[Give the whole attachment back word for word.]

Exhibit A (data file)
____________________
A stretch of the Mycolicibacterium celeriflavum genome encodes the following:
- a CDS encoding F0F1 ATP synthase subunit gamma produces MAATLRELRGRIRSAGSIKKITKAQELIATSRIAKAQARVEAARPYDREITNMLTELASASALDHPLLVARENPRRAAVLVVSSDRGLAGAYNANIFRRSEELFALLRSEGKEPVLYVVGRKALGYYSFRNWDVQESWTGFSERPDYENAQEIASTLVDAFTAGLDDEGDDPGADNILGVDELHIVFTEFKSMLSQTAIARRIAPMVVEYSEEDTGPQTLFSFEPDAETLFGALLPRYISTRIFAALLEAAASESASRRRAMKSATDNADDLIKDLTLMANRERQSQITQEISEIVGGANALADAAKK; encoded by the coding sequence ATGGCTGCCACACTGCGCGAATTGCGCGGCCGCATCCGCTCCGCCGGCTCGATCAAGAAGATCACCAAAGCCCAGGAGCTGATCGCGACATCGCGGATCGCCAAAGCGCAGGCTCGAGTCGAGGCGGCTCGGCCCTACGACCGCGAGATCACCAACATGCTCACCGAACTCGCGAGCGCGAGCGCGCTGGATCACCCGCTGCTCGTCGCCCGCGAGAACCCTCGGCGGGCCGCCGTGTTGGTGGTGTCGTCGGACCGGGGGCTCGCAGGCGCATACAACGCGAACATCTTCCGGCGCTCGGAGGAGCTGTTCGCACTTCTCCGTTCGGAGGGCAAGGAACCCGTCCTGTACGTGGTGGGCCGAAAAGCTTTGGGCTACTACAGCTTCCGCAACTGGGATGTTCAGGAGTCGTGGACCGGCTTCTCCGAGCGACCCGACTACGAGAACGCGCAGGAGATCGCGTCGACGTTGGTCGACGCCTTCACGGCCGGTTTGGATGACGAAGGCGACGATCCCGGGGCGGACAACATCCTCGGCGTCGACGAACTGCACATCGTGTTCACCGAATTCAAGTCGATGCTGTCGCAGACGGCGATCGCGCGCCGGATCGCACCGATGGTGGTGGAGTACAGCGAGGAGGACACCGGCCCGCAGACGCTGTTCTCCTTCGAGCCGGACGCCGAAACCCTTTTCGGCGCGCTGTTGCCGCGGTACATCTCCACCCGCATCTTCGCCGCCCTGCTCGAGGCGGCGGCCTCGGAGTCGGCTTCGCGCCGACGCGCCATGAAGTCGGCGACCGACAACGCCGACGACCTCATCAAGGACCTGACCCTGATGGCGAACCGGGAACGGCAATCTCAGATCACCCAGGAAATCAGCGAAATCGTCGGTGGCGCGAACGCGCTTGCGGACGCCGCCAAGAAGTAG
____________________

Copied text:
A stretch of the Mycolicibacterium celeriflavum genome encodes the following:
- a CDS encoding F0F1 ATP synthase subunit gamma produces MAATLRELRGRIRSAGSIKKITKAQELIATSRIAKAQARVEAARPYDREITNMLTELASASALDHPLLVARENPRRAAVLVVSSDRGLAGAYNANIFRRSEELFALLRSEGKEPVLYVVGRKALGYYSFRNWDVQESWTGFSERPDYENAQEIASTLVDAFTAGLDDEGDDPGADNILGVDELHIVFTEFKSMLSQTAIARRIAPMVVEYSEEDTGPQTLFSFEPDAETLFGALLPRYISTRIFAALLEAAASESASRRRAMKSATDNADDLIKDLTLMANRERQSQITQEISEIVGGANALADAAKK; encoded by the coding sequence ATGGCTGCCACACTGCGCGAATTGCGCGGCCGCATCCGCTCCGCCGGCTCGATCAAGAAGATCACCAAAGCCCAGGAGCTGATCGCGACATCGCGGATCGCCAAAGCGCAGGCTCGAGTCGAGGCGGCTCGGCCCTACGACCGCGAGATCACCAACATGCTCACCGAACTCGCGAGCGCGAGCGCGCTGGATCACCCGCTGCTCGTCGCCCGCGAGAACCCTCGGCGGGCCGCCGTGTTGGTGGTGTCGTCGGACCGGGGGCTCGCAGGCGCATACAACGCGAACATCTTCCGGCGCTCGGAGGAGCTGTTCGCACTTCTCCGTTCGGAGGGCAAGGAACCCGTCCTGTACGTGGTGGGCCGAAAAGCTTTGGGCTACTACAGCTTCCGCAACTGGGATGTTCAGGAGTCGTGGACCGGCTTCTCCGAGCGACCCGACTACGAGAACGCGCAGGAGATCGCGTCGACGTTGGTCGACGCCTTCACGGCCGGTTTGGATGACGAAGGCGACGATCCCGGGGCGGACAACATCCTCGGCGTCGACGAACTGCACATCGTGTTCACCGAATTCAAGTCGATGCTGTCGCAGACGGCGATCGCGCGCCGGATCGCACCGATGGTGGTGGAGTACAGCGAGGAGGACACCGGCCCGCAGACGCTGTTCTCCTTCGAGCCGGACGCCGAAACCCTTTTCGGCGCGCTGTTGCCGCGGTACATCTCCACCCGCATCTTCGCCGCCCTGCTCGAGGCGGCGGCCTCGGAGTCGGCTTCGCGCCGACGCGCCATGAAGTCGGCGACCGACAACGCCGACGACCTCATCAAGGACCTGACCCTGATGGCGAACCGGGAACGGCAATCTCAGATCACCCAGGAAATCAGCGAAATCGTCGGTGGCGCGAACGCGCTTGCGGACGCCGCCAAGAAGTAG